The board has a directional shape with a 10mm taper in the nose to help increase its turning abilities. This shape helps it in the powder, and it also has a directional camber with a rockered nose that comes into play in deep snow.
The cutout tail gives the board its unique look, especially for an all-mountain board. This feature works well with Burton’s Squeezebox profile to help highlight stability and playful response. The core is thicker than the tip and tail to create quick maneuverability.
A Super Fly II core keeps the Skeleton Key lightweight but still strong and durable. This provides a stable base for the rest of the build-out while keeping the playful nature on full display.
Triaz fiberglass laminates are another construction feature that adds durability and keeps the softer flex equal across the length of the board. The board also comes with a recycled sintered base that is very durable and easy to maintain.
As with nearly every model Burton offers, the Skeleton Key comes with several additional features that represent the innovation and commitment to quality that the brand is well known for.
The board has Balanced Freeride Geometry that is critical in making a powder-focused design work well all over the mountain. This creates a setback camber and centered sidecut that gives the board more of a playful, freestyle feel.
Infinite Ride technology is another cool feature that Burton includes in almost all of their new boards. This helps create increased strength and durability over the lifetime of the board and leads to long-lasting performance capabilities.
The Skeleton Key comes with the Channel binding mounting system, which gives you a lot of adjustabilities. This system allows for easy adjustments that can be made quickly. If you like to adjust your stance and angles, this comes in very helpful.
The Skeleton Key is priced in the middle ground – it isn’t a budget option, but it’s far from the most expensive. I don’t think the board makes a great value because it’s difficult to assess who the board is best suited for.
If you want an all-mountain snowboard with a playful nature and unique design, this is an option worth exploring. It makes for a decent value if you want to try something new and don’t have high expectations in any particular situation or condition.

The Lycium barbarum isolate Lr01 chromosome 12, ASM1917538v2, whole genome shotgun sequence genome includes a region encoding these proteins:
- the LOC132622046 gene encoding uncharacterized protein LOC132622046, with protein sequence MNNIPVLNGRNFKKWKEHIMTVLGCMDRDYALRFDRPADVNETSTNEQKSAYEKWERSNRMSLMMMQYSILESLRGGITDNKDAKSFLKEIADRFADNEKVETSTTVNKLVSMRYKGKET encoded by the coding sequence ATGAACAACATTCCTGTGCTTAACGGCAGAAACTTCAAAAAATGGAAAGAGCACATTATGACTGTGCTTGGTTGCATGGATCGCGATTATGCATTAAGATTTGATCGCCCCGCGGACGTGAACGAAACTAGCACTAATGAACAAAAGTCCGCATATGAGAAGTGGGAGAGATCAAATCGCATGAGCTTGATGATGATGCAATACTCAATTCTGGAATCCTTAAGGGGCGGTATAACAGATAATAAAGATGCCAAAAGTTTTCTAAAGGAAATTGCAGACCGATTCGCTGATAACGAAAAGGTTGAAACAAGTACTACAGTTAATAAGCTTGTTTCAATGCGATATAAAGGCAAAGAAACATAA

If you are looking for a high-performance freeride or powder board, I don’t think this is a high-value option. It’s far more playful than aggressive, and even though it looks the part, it’s not a very good freeride board.
The board is certainly a little weird and unique. But if you are a snowboarder who likes to explore and try out new designs, it has a solid construction that will hold up for many seasons. It’s just not a recommend budget buy for the average all-mountain rider.
Here are some good alternatives to check out if the Burton Skeleton Key isn’t what you are looking for.
The Flying V is another directional board with a fun and playful feel. It offers versatility and is a recommended all-mountain board if you want the added freestyle abilities of a more classic shape than the Skeleton Key.
The board has a Flying V profile that puts rocker in the center and outside your feet to give it a playful feel. It has enough power to handle technical terrain while still being easy to maneuver when you want to sit back and have fun.
==> Read our detailed review of Burton Custom Flying V to learn more.
The Skunk Ape is a fun all-mountain board that is more affordable than the Skeleton Key and has a classic directional shape. It has an aggressive nature that is good for intermediate and advanced level riders.
With a medium-stiff flex and directional twin shape, this board can give you high-end performance in various situations. It’s a good option for riders who want to tackle anything that comes their way.
If the Skeleton Key left you hungry for better powder performance, you need to check out the Jones Mind Expander. This model can float, surf, and carve with the best of them while still providing quality all-mountain performance.
It comes with a 3-D Contour Base 3.0 that helps keep the board on top of deep snow while providing an ability for smooth turns that are powerful and effortless at the same time.
The Burton Skeleton Key is an interesting snowboard with a unique shape and playful nature. It lacks a focus in any particular situation and isn’t a board that I recommend for the average rider. It’s well-built and versatile but doesn’t quite deliver in my eyes.About Lorraine